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mandarin noodle soup
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From now til about April, there isn’t much from the Chinese place I’m all that apt to order other than the largest, duckiest, most noodle-laden soup on the menu. I often wonder why “giant soup,” as I affectionately refer to it, isn’t more popular. Why am I frequently the only one in the restaurant slurping juicy noodles? Keep your deep-fried chicken with whatever and blandness with broccoli, I’m face-down in good stuff here. 

I think I gravitate towards Chinese noodle soups to indulge my inner food control freak. I can choose from any combination of noodles — egg, rice, thin, thick, flat, hand-pulled, knife-peeled, spinach — to float happily alongside roast pork, fish cakes, tofu, beef, shrimp or (my hands-down favorite) roast duck. Maybe with a splash of vinegar, soy sauce, chili oil or Sriracha. Or maybe a heavy-handed squirt of Sriracha. Maybe with some wontons floating around in there, although I believe that’s where this soup breaches Cantonese territory. Don’t worry, the two regions are friendly. And hold the shark, if you will.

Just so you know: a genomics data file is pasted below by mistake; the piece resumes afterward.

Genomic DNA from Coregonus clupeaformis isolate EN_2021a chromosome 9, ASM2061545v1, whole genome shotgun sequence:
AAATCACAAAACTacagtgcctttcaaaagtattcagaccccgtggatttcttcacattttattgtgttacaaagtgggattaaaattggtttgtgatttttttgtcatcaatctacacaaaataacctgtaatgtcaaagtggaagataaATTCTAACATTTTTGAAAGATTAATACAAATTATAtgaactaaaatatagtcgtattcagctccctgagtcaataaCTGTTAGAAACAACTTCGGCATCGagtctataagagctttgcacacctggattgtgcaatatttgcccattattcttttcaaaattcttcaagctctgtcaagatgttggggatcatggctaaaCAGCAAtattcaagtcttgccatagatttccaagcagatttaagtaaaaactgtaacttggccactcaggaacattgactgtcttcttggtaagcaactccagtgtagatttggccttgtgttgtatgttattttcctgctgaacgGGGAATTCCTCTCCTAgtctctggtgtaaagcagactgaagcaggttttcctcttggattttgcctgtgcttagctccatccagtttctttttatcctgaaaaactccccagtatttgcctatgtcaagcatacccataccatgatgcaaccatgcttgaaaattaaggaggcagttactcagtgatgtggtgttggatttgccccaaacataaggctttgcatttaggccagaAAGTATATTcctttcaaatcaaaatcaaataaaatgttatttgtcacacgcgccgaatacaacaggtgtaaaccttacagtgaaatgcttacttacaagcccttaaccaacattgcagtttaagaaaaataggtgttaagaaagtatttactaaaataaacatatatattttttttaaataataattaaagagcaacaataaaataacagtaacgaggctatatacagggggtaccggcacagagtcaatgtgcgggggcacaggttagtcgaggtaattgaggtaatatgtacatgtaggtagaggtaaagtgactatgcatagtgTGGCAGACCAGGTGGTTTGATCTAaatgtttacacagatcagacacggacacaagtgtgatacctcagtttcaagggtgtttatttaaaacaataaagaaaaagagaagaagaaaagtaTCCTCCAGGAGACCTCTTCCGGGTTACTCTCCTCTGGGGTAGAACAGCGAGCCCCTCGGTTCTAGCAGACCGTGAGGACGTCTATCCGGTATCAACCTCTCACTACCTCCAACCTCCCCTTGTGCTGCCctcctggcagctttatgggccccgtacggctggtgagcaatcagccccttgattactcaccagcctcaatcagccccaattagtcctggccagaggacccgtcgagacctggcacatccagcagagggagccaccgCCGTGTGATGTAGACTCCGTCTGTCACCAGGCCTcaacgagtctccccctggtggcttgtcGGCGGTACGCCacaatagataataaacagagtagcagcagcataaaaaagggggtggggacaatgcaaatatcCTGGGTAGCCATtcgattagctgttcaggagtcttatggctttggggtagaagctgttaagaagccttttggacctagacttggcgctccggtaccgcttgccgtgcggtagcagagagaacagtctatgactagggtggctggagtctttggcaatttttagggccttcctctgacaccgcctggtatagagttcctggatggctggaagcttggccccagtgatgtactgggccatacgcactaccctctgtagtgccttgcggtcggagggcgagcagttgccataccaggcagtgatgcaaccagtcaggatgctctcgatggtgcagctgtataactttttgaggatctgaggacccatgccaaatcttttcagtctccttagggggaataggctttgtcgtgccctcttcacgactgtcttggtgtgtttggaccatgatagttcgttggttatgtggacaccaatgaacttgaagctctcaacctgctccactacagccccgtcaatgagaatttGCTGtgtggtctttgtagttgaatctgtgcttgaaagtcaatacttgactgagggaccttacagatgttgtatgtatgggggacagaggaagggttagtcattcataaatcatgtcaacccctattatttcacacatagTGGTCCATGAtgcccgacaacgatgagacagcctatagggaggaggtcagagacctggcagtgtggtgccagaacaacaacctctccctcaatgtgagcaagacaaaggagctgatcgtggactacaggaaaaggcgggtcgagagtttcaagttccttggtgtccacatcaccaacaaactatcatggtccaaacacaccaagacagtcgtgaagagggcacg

My soup noodle strategy involves little actual soup, interestingly enough. The broth clinging to the noodles, meat and vegetables will usually suffice. The day I found out sucking noodles down with noisy gusto is among the more polite soup practices in Asia was one of the happiest days of my life. Slurping straight out of the takeout container, well…manners aren’t everything. 

Step away from the sesame whatever and eschew soggy lo mein (especially if you don’t have access to the good stuff). Light, filling, hydrating, better for you than about 75% of the menu, and generously-portioned, “giant soup” is what’s for lunch.